There are outstanding tourist attractions throughout Tamil Nadu, and visitors to the gorgeous coastline can boost the local economy and enjoy themselves while learning a lot from locals about their post-tsunami experiences.

Mahabalipuram, right on the Bay of Bengal, is one place it’s especially easy to linger while exploring the temples, carvings and caves at this alluring UNESCO World Heritage Site.

This is a friendly fishing village with incredibly well-preserved ruins from the 6th to 9th centuries that attract many domestic tourists. It is easy to walk around the town, but hiring a tuk-tuk to buzz between sights is cheap and helps beat the heat and rain. There are guides at each site who make visits more worthwhile and are great value.

In particular, Mahabalipuram’s must-sees include the early 8th-century Shore Temple out on a point at the end of the beach. This features two enchanting towers dedicated to the Hindu god Shiva — destroyer of the ego and ultimately of the universe — and a courtyard flanked by a long wall topped with reclining bulls. The carvings have been eroded by the elements over the past 1,300 years, but the softened details amid the sound of pounding surf are still mesmerizing.

Not far away is the world’s largest bas-relief (29 × 13 meters), the 7th-century Penance of Arjuna. Carved on two adjacent boulders, this portrays numerous figures and scenes from the Bhagavad Gita — and remains remarkably intact. Don’t overlook the Krishna Mandapan, one of the nearby cave temples, that has a beautiful depiction of a cow being milked.

Down the road, the 7th-century Pancha Rathas (Five Chariots) is a complex of unfinished temples, each carved in its entirety from granite outcrops set around a courtyard with a large bull, elephant and lion, where families gather and pose for portraits.

Meanwhile, visible from all directions in this flat landscape is the Lighthouse atop a hill that is a convenient natural safety zone, and the place to where many locals evacuated to escape the 2004 tsunami.

Recalling that tsunami, shopkeepers and fisherman generally said that it was not too terribly destructive — and that post-disaster aid helped many people to rebuild their houses and businesses. So, habitations that had been flimsy wooden shacks with thatched roofs have been rebuilt in concrete right along or near the beach. Nobody seems too worried about a recurrence.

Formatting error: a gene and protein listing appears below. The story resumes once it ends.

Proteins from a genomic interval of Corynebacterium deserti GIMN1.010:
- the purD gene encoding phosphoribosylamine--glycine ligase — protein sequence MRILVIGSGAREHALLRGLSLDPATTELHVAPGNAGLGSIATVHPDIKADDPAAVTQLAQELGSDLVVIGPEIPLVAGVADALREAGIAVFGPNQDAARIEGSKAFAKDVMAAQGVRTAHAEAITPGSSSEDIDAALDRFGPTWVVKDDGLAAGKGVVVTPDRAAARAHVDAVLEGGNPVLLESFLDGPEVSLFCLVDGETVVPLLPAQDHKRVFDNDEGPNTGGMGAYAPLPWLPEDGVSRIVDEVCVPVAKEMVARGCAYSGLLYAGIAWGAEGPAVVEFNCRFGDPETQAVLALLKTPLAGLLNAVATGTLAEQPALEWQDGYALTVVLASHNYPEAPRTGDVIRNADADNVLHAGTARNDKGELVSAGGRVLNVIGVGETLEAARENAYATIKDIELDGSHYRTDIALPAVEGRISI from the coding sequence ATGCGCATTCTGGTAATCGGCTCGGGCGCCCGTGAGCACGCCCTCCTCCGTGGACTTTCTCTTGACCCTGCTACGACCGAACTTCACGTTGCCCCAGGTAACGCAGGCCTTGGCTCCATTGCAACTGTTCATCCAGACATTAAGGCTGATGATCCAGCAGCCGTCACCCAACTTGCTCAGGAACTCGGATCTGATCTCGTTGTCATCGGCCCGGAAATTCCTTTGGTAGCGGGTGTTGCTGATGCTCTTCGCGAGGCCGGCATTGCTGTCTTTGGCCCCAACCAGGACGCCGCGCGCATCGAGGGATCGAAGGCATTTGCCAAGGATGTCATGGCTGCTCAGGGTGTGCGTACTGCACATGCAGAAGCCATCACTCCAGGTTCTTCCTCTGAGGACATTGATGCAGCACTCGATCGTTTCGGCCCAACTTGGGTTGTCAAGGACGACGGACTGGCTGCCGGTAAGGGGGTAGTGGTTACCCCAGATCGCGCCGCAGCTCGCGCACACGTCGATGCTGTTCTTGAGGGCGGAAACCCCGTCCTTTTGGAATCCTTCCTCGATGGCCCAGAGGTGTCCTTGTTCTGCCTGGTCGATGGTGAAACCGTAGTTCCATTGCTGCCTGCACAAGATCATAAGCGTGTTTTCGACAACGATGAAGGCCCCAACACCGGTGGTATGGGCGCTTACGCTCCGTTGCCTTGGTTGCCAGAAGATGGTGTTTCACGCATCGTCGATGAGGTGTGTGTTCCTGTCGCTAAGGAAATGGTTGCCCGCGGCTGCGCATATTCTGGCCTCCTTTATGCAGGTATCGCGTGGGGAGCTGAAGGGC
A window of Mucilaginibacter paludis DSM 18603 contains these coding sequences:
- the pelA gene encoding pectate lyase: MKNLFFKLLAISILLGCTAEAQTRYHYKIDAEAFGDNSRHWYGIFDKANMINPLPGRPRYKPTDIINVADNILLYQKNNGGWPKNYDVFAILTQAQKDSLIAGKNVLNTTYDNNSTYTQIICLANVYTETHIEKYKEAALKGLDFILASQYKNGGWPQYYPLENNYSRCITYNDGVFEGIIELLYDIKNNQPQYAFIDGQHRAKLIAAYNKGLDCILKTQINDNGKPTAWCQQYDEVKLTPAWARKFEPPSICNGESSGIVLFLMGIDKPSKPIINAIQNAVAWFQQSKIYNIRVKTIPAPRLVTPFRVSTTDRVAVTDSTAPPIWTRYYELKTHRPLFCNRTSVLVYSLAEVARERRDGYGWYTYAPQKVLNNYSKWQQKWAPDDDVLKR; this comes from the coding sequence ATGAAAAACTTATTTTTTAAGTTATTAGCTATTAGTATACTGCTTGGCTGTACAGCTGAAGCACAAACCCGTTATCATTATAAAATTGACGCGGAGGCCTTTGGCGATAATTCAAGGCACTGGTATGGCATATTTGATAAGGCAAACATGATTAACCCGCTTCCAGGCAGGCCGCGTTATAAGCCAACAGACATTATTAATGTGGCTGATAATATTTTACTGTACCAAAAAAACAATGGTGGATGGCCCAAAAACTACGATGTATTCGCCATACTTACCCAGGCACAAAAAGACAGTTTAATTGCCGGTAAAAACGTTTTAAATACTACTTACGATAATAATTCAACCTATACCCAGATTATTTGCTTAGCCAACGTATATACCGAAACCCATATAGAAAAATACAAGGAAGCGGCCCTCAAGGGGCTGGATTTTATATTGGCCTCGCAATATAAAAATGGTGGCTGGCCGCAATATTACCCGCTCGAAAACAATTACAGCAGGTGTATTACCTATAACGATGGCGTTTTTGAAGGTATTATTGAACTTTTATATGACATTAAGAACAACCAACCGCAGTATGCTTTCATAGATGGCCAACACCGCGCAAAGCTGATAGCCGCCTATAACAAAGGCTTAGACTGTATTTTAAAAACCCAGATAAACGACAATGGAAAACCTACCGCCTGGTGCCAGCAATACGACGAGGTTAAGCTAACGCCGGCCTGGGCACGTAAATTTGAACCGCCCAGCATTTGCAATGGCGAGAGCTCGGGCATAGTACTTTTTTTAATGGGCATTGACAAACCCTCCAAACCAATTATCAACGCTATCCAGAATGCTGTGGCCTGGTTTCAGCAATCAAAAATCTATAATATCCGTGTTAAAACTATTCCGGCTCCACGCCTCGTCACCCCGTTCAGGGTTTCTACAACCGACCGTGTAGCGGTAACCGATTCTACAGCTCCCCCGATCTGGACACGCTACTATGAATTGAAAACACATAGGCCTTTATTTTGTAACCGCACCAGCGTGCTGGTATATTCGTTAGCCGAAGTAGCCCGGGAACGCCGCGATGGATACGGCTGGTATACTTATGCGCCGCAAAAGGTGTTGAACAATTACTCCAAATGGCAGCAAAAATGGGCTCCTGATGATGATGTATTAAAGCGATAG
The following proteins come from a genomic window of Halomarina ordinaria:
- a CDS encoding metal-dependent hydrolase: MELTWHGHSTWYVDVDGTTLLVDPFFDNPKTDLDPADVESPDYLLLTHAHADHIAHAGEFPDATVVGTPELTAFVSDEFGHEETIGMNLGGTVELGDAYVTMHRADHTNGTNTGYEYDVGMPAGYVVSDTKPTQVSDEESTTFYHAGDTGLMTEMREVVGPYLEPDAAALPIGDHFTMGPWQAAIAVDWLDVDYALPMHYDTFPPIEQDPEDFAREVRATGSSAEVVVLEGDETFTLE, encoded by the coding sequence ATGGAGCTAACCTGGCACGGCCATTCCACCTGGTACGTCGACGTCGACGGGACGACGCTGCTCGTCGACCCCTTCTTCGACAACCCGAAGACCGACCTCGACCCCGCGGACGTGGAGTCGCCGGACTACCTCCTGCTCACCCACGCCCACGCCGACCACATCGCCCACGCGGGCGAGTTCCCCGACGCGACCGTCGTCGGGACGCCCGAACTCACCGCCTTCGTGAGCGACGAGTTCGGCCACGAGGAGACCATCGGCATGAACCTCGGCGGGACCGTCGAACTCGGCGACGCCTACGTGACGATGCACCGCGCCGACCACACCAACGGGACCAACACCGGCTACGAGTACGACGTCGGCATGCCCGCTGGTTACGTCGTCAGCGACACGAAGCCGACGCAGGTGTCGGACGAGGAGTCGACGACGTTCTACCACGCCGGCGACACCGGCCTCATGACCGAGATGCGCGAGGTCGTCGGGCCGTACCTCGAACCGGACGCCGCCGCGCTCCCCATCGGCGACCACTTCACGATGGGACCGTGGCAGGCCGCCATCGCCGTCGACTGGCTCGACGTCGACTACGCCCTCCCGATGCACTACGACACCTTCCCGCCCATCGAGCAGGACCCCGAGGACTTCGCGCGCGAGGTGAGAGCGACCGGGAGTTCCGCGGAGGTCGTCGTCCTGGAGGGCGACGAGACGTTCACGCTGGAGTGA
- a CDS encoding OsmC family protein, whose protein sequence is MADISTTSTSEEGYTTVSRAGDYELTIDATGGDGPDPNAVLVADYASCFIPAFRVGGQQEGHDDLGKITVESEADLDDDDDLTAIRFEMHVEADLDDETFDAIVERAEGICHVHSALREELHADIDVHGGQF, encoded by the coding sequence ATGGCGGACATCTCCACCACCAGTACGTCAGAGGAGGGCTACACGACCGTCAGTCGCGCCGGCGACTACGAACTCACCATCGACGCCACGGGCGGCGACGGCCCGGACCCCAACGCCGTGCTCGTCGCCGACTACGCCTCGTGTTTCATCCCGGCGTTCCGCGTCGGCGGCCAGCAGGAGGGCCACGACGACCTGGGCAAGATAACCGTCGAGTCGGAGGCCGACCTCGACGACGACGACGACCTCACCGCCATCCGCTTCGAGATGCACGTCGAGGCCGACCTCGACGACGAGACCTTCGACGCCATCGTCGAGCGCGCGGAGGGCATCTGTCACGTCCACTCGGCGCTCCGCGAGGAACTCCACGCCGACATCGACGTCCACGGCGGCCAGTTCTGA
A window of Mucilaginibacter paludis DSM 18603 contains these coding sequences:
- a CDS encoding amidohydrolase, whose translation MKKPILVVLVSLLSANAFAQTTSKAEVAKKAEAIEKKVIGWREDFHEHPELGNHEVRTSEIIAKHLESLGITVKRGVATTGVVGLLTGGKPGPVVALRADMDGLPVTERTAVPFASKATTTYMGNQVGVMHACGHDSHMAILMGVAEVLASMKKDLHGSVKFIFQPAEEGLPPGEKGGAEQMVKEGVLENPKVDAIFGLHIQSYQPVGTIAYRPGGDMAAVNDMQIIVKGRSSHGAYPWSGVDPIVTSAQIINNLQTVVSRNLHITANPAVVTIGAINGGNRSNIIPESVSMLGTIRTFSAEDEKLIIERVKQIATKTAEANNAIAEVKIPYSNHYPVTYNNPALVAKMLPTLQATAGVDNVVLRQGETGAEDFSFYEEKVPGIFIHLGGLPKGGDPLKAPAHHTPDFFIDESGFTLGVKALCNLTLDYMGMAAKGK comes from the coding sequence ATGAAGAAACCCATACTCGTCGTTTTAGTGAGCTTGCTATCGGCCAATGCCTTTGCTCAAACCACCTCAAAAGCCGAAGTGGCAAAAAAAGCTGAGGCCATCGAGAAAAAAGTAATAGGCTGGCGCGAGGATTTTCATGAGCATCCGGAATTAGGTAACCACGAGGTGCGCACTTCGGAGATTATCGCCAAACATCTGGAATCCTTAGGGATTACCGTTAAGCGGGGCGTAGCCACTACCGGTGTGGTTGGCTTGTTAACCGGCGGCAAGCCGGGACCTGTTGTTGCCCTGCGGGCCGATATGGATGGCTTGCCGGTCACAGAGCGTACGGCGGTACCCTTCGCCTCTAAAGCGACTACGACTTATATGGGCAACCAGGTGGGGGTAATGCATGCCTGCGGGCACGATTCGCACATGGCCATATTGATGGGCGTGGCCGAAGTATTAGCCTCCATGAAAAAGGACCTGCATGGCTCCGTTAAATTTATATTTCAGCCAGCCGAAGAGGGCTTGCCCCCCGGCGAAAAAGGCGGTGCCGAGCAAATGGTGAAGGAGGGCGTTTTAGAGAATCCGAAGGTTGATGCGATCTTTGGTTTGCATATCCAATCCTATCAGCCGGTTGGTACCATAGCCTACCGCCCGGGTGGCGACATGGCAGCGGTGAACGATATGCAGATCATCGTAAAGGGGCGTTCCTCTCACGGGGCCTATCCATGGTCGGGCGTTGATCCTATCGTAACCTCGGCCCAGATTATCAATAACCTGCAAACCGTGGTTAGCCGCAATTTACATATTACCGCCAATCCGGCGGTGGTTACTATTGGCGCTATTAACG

Mahabalipuram is a good place to arrange tours to other parts of Tamil Nadu. Southward is the restored Danish colonial town of Tranquebar with a long enticing beach, Dansborg Fort (1620) and a splendid hotel in a charming former colonial home right on the beach. Only a day before the 2004 tsunami hit, a religious ceremony had been held to celebrate the property’s completed renovation, but extensive wave and water damage then required an additional several months of repairs.

From Tranquebar, head inland to two exquisite 11th-century temples from the height of the Chola era, which stretched from the 3rd century B.C. to the 13th century. Named Gangaikondacholapuram and Darasuram, these amazing gems oddly attract few visitors. That’s likely because most are hurrying on to dine in the remarkable Chettinad district, which is renowned for its piquant cuisine.

This small, quiet area centered on the town of Karaikudi exudes a faded charm and past glory evident in the massive, stone-built palaces that are scattered about town. Several have more than 100 rooms and some are restored for accommodations and are also used by Bollywood because these antique teak and marble marvels ooze period charm.

Chettinad comprises a number of hamlets that were settled by members of the Chettiar trading castes of South India, who today make up 14 percent of Tamil Nadu’s population. The merchants moved there from the coast after a devastating tsunami in the mid-19th century, and, though they were far from the menacing ocean, they were also removed from the nexus of commerce. Consequently, the merchants left their families behind while making their fortunes elsewhere, then eventually built plush, sprawling mansions.

In many cases, scions have had trouble maintaining these palatial residences and have had to sell off their furnishings and let rooms. Sadly the wrecking ball has claimed many of these relics from halcyon days, but India’s rise has generated increased wealth and an interest in heritage architecture that bodes well for the remainder.

Since you are in Chettinad, it would be unforgivable not to continue southward to the amazing Madurai, home of the Meenakshi Temple devoted to Shiva’s eponymous consort, the fish-eyed goddess. This is an awe-inspiring holy site that attracts throngs of pilgrims and devotees. There, chanting, music and prayers resonate through the whole day and lively processions wend through the Thousand Pillar Hall just as they have for centuries. The streets around are laid out in concentric squares with the temple at their common center, as dictated by religious tradition, and are often used for raucously devout processions in a city where the past looms pleasantly over the present.

In line with COVID-19 guidelines, the government is strongly requesting that residents and visitors exercise caution if they choose to visit bars, restaurants, music venues and other public spaces.

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